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Chief's Traffic
by John Buckman III

6 steps to being a collaborative fire chief

Technology does not create collaboration; good leadership does. Here are six ways kick start collaboration in any fire department

By John Buckman III

We live in an age where information is fast. If a child goes missing in a small town, that information is instantaneously spread around the world in a matter of seconds.

But what does this information speed mean from a leadership perspective?

One consequence information technology is the loss of person-to-person communication. The art of people-to-people relationships can take a back seat to electronic communication.

Collaboration is a critical skill for effective and successful leadership. And collaboration is built in person. Therefore, leaders lead best when engaging in person-to-person relationships.

If it were only about technology, the one with the best toys would always win. Technology can tip change, and speed it up. It can facilitate collaboration, but it cannot build the attitude necessary for collaboration to get off the ground.

Building collaboration
Together we can achieve more than individually. This takes a particular mindset. The firefighters who are on our departments want to be asked to assist. For the most part they won't volunteer to help unless asked.

To be effective at collaboration one must be willing to look across boundaries of age, gender, seniority, race and rank. The person and the ability of that person should be the driving force when choosing persons to collaborate with.

Collaboration processes are seldom fast. It will take some time to develop a collaborate effort that brings progress to an organization.

Understanding and navigating the politics of collaboration is a critical component to success. With sensitivity to the group's politics, create an environment where they can speak freely; is necessary to a successful outcome.

As the leader in a collaborative environment you will not always get your way. In fact, the official leader in a collaborative environment is usually the most silent during the discussions.

From time to time the official leader may nudge the group in a certain direction. It is sort of like telling the group the overall goal but not dictating the road map to meet that goal.

Six steps
Here are six ways to be a more collaborative fire chief.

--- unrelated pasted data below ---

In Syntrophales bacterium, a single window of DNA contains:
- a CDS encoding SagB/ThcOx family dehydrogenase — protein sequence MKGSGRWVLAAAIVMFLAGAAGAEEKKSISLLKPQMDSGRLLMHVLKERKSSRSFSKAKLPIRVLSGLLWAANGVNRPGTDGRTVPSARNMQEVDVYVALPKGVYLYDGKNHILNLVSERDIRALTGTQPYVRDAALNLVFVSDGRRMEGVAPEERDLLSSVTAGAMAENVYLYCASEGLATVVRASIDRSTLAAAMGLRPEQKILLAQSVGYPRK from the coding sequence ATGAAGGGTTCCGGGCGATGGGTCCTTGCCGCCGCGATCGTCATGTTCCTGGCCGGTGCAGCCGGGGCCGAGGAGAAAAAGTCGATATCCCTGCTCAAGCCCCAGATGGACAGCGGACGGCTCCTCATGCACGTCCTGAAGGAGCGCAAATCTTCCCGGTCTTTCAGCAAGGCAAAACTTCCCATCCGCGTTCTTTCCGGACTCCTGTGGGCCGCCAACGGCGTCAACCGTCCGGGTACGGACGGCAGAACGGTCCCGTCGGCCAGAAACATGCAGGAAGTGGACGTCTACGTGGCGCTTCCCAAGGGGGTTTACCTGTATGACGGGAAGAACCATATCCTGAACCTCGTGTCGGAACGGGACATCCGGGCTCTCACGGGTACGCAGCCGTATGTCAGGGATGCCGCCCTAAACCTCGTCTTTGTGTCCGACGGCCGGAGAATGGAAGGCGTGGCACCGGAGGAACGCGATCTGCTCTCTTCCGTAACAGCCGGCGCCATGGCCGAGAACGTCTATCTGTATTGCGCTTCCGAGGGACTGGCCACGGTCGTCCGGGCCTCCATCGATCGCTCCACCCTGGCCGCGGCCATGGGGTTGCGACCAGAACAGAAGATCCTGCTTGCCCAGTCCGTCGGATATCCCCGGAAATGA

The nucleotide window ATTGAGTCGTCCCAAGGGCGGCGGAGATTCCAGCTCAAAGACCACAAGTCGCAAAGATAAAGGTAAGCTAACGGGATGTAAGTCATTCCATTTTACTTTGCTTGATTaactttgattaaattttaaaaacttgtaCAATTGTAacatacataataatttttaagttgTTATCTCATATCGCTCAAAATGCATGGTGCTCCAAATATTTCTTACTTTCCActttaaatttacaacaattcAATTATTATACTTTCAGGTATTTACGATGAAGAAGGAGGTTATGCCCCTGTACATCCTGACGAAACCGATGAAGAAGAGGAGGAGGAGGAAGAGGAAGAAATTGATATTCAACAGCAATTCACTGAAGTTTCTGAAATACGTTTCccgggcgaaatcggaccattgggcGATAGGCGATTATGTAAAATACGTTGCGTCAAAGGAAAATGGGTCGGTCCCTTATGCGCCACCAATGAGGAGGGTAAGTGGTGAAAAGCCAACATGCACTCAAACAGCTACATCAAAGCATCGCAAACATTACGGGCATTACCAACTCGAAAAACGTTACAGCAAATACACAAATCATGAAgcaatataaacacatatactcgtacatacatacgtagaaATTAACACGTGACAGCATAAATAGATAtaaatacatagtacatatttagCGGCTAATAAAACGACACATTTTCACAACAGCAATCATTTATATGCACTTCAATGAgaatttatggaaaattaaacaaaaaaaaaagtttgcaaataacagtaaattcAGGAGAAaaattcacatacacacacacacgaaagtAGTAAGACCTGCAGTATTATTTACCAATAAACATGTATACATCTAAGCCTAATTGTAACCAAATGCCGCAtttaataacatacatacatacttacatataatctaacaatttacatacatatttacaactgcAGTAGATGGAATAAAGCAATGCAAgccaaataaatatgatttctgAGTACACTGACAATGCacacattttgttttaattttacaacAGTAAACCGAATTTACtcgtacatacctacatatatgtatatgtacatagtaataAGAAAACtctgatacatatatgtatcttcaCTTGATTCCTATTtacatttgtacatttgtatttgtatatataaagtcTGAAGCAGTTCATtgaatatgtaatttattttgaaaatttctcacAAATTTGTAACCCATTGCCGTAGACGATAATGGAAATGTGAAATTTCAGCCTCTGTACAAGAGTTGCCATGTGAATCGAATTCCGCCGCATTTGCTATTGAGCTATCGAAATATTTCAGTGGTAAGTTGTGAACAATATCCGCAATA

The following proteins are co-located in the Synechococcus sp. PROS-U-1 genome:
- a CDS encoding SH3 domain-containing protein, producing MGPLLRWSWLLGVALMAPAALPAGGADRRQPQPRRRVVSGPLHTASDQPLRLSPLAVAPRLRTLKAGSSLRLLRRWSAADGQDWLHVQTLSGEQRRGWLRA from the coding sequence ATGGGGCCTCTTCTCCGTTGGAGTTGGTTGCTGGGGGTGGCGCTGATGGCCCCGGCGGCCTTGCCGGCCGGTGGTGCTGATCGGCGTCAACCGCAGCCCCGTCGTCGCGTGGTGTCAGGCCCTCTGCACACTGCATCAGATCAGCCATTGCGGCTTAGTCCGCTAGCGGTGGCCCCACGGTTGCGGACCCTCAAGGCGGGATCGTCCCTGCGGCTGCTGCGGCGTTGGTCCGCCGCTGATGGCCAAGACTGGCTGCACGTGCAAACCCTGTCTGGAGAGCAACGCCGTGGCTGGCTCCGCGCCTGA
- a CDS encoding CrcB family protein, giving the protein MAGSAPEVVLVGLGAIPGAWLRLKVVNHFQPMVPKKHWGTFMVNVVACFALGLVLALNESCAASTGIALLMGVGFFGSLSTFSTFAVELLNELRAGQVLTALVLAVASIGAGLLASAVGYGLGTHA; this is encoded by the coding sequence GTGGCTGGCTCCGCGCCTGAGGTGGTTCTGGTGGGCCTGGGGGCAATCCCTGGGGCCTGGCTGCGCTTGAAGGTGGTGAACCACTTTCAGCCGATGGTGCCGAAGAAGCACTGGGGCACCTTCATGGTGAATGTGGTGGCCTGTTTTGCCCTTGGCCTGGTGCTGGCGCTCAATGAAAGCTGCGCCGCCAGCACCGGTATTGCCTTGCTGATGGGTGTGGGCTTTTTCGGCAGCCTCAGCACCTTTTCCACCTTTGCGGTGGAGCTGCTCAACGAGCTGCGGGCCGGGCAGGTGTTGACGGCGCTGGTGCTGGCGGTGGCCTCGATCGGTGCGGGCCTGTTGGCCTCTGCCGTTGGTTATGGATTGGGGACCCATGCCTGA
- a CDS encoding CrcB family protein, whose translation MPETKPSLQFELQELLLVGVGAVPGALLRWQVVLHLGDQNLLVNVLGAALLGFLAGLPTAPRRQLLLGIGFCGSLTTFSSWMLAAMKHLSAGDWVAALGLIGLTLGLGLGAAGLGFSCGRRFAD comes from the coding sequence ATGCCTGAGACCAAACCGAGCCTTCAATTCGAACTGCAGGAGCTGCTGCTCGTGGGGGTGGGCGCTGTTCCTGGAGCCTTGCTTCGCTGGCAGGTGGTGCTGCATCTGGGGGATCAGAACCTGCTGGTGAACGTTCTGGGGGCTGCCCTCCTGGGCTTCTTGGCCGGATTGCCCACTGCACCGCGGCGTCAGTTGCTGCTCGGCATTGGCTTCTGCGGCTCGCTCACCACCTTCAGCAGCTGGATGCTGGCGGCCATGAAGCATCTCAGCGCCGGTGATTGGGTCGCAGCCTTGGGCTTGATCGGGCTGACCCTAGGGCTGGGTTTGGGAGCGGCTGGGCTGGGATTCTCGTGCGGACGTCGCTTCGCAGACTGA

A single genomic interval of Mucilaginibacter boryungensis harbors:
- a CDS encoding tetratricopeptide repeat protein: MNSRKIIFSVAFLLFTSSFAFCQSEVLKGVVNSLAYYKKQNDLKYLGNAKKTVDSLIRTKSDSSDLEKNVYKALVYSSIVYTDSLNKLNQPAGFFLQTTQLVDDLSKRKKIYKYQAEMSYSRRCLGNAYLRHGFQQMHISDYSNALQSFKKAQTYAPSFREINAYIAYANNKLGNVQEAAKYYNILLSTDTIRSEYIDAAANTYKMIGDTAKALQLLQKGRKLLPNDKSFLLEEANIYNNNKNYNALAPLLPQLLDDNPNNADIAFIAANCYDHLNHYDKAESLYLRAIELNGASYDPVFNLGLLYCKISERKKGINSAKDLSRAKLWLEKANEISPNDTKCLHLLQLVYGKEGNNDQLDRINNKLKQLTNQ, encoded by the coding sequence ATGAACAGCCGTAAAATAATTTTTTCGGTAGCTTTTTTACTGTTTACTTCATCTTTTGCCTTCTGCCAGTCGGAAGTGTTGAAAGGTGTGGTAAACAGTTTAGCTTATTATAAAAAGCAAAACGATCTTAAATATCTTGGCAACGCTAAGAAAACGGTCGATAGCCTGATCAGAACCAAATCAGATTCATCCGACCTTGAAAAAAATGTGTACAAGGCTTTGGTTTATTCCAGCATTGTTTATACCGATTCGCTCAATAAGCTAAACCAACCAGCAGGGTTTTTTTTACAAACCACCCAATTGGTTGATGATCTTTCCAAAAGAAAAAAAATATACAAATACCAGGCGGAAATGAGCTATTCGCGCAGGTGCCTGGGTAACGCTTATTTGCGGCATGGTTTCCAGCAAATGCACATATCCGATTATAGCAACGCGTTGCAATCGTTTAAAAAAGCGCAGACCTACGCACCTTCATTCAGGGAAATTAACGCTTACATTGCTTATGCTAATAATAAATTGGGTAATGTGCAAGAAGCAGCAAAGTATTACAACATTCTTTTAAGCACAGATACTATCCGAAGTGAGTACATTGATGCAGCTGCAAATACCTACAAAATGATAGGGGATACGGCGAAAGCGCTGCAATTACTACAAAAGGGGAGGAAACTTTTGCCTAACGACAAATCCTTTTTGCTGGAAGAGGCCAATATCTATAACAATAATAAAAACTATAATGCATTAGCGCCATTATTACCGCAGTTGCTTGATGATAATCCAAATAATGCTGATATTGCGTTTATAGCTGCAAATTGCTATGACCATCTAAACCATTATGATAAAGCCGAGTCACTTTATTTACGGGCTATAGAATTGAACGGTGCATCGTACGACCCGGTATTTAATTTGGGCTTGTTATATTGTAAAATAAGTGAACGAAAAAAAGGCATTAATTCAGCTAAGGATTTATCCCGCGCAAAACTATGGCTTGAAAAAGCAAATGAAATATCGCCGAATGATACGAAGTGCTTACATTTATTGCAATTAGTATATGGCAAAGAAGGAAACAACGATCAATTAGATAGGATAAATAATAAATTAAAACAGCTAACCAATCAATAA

1. Have a vision of a better way that will create energy within the organization. If the leader creates the appropriate visions, firefighters can imagine a better day for themselves and the organization.

2. Make the goal doable. Deliver value fast by accomplishing something significant. This will help to prove to the naysayers that something good will come from this collaborative process.

3. Give credit where credit is due. This will add prestige to those who are willing to sacrifice their time, ideas and energies.

4. Get the right people involved. As Jim Collins says in the book "Good to Great" — having the right people on the bus helps to insure success.

5. Implement what the group wants within reason and budget.

6. Mind your political support. Make sure you understand the role politics play in the successful implementation of a new idea, concept or program.

About the author

Chief John M. Buckman III is Fire Chief's editorial advisor. He served 35 years as fire chief for the German Township Volunteer Fire Department in Evansville, Ind. He has served nine years as director of firefighter training for the Indiana State Fire Marshal Office. He was president of the International Association of Fire Chiefs in 2001-2002 and is a co-founder of the IAFC Volunteer and Combination Officers Section. He was appointed by President William Clinton to serve on the America Burning Revisited group and appointed by President George W. Bush to the Department of Homeland Security Advisory Task Force. In 1996, Fire Chief Magazine named Chief Buckman Volunteer Fire Chief of the Year. In 2013 the National Volunteer Fire Council bestowed the Lifetime Achievement Award to him. Annually, the Volunteer and Combination Officers Section present the John M. Buckman III Leadership Award to a deserving chief officer from throughout North America. He is a co-author of the Lesson Learned from Fire-Rescue Leaders and is the editor of the Chief Officers Desk Reference. He served as secretary-treasurer of the National Fire Academy Alumni Association for 10 years. He has presented programs in all 50 states, each of the provinces in Canada, Beijing and the Caribbean Islands. You can reach Chief Buckman at John.Buckman@FireRescue1.com.



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